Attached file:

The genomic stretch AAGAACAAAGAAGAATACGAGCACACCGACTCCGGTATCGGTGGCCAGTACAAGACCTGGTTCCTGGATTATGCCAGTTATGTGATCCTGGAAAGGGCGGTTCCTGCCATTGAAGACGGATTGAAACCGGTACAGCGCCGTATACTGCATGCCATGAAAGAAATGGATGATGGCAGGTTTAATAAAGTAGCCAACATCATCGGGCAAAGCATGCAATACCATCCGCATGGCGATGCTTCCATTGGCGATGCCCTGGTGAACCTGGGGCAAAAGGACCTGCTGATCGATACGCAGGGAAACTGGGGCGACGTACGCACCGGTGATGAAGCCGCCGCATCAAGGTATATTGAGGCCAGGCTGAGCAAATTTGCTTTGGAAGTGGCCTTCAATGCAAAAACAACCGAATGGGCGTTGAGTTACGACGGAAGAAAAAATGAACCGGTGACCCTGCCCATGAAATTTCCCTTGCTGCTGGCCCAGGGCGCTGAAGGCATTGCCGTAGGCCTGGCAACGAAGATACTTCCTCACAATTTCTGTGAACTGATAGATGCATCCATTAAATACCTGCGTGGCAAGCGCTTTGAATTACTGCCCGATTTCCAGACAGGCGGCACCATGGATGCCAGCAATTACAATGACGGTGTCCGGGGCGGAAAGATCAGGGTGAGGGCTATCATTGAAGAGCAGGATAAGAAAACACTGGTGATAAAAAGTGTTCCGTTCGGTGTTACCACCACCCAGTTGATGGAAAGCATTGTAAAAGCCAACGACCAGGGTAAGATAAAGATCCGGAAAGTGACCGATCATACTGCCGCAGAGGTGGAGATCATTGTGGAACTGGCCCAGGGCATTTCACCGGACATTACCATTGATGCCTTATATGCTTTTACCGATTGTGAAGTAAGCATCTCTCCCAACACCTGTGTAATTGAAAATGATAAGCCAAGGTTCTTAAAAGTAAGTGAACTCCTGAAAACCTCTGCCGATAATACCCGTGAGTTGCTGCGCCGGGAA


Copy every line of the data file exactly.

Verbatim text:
The genomic stretch AAGAACAAAGAAGAATACGAGCACACCGACTCCGGTATCGGTGGCCAGTACAAGACCTGGTTCCTGGATTATGCCAGTTATGTGATCCTGGAAAGGGCGGTTCCTGCCATTGAAGACGGATTGAAACCGGTACAGCGCCGTATACTGCATGCCATGAAAGAAATGGATGATGGCAGGTTTAATAAAGTAGCCAACATCATCGGGCAAAGCATGCAATACCATCCGCATGGCGATGCTTCCATTGGCGATGCCCTGGTGAACCTGGGGCAAAAGGACCTGCTGATCGATACGCAGGGAAACTGGGGCGACGTACGCACCGGTGATGAAGCCGCCGCATCAAGGTATATTGAGGCCAGGCTGAGCAAATTTGCTTTGGAAGTGGCCTTCAATGCAAAAACAACCGAATGGGCGTTGAGTTACGACGGAAGAAAAAATGAACCGGTGACCCTGCCCATGAAATTTCCCTTGCTGCTGGCCCAGGGCGCTGAAGGCATTGCCGTAGGCCTGGCAACGAAGATACTTCCTCACAATTTCTGTGAACTGATAGATGCATCCATTAAATACCTGCGTGGCAAGCGCTTTGAATTACTGCCCGATTTCCAGACAGGCGGCACCATGGATGCCAGCAATTACAATGACGGTGTCCGGGGCGGAAAGATCAGGGTGAGGGCTATCATTGAAGAGCAGGATAAGAAAACACTGGTGATAAAAAGTGTTCCGTTCGGTGTTACCACCACCCAGTTGATGGAAAGCATTGTAAAAGCCAACGACCAGGGTAAGATAAAGATCCGGAAAGTGACCGATCATACTGCCGCAGAGGTGGAGATCATTGTGGAACTGGCCCAGGGCATTTCACCGGACATTACCATTGATGCCTTATATGCTTTTACCGATTGTGAAGTAAGCATCTCTCCCAACACCTGTGTAATTGAAAATGATAAGCCAAGGTTCTTAAAAGTAAGTGAACTCCTGAAAACCTCTGCCGATAATACCCGTGAGTTGCTGCGCCGGGAA